Among all the species with which we share the animal kingdom, pigs are the ones whose organs are best suited for transplant in human bodies — they are approximately the same size as our organs and have similar structures, making reconnecting blood vessels much easier. Pigs tend to have large litters and reproduce quickly, making them a very large, very accessible source of “spare parts.”

Never too early to start training that liver.
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So far so good, but why aren’t we all running around with an extra pig spleen or a couple of bonus pig kidneys cleaning our blood? Well, there is a itty bitty hurdle when using pig organs — our bodies freak out when we transplant them. Pig organs are coated with specific sugar molecules that trigger an acute rejection response in human bodies — our antibodies attach themselves to these sugar molecules and destroy the newly transplanted pig organ. Hoping to overcome this problem, researchers are working to create pigs that lack the gene that serves as a template for these sugars.

There are two research efforts being poured into this project currently — Randall Prather at the University of Missouri in Columbia created four cloned piglets from which one had one copy of the sugar-producing gene inactivated (each organisms has two copies of each gene, one from the maternal and one from the paternal side.) The piglets were born in September and October, and a description of Prather’s work was published in the journal Science. The other, a team working for PPL Therapeutics PLC of Scotland, the company that played a part in cloning Dolly the sheep, also announced the birth of a litter of five cloned piglets on December 25th, who’ve also had a copy of the gene inactivated.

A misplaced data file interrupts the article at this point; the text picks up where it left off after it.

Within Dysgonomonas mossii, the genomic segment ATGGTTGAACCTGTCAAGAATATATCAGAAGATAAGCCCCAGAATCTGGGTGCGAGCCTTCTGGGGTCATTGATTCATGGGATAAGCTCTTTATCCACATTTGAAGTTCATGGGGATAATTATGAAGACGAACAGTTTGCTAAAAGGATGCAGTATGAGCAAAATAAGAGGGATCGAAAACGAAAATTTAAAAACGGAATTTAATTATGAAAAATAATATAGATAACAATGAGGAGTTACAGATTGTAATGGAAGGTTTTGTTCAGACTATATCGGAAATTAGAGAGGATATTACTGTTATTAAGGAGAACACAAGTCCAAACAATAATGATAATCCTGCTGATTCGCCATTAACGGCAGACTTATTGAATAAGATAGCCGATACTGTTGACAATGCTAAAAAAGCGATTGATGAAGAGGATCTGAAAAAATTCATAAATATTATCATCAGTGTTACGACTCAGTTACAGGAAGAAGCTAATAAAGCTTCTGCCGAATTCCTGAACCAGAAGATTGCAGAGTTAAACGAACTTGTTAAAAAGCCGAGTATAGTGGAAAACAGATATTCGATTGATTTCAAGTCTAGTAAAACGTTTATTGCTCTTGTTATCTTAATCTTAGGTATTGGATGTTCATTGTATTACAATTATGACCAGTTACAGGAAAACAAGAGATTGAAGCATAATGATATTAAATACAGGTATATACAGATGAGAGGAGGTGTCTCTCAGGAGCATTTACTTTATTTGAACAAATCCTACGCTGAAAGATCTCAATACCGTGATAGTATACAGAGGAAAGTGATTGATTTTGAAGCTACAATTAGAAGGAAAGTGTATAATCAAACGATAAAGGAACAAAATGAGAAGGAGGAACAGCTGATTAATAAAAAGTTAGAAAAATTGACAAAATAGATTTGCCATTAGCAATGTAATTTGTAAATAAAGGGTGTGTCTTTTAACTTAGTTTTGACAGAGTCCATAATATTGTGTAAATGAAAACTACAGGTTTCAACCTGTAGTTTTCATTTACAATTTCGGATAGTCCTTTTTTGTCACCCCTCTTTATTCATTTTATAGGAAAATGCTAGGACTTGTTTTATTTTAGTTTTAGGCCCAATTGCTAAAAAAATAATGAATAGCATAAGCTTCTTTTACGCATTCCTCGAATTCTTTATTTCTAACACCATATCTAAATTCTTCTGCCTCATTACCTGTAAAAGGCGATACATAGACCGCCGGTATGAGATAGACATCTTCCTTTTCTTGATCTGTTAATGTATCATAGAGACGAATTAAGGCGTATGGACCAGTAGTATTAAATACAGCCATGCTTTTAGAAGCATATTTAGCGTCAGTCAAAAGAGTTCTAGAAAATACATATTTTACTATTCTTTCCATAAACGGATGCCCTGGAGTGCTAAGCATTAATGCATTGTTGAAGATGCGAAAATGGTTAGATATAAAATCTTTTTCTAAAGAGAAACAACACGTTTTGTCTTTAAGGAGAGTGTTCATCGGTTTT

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The next step involves selectively breeding the pigs, to produce animals lacking both copies of the gene. Theoretically, the organs of these modified pigs could be transplanted into humans without the body rejecting the foreign tissue.

The new results are a significant advance over many other attempts at genetic modification in animals because in both of the studies, the scientists were able to modify—in this case, “knock out”—a gene at a specific location. Although genes from other organisms have been inserted into the genomes of sheep, cattle, and pigs, scientists have had little control over where on a chromosome the new gene is incorporated.

“This is the first time a specific genetic modification has been made in the pig,” said Prather.

Prather’s team, made up of fellows of the University of Missouri and colleagues at the Immerge BioTherapeutics Inc. in Charlestown, Massachusetts, worked directly on fetal pig cells, altering their genetic make-up. These cells were used to grow 3,000 embryo clones that were implanted into 28 surrogate sows, with only seven piglets born, three of which died later.

What started five years ago with the cloning of Dolly, the expectation of creating identical, genetically-controlled organs for transplant into humans, only got one step closer to reality with the cloning of these piglets.

But it’s not all roses — one concern that has dampened the prospects of xenotransplantation is the possibility of spreading viruses from one species to another. Porcine endogenous retrovirus (PERV), for example, is part of a pig’s natural genetic makeup and does not cause any disease in the animal. There is no guarantee, however, that PERV would be harmless in humans.

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Still, xenotransplantation might soon become a common practice, as there is an enormous demand for organ transplants that human donors alone will never be able to fill.

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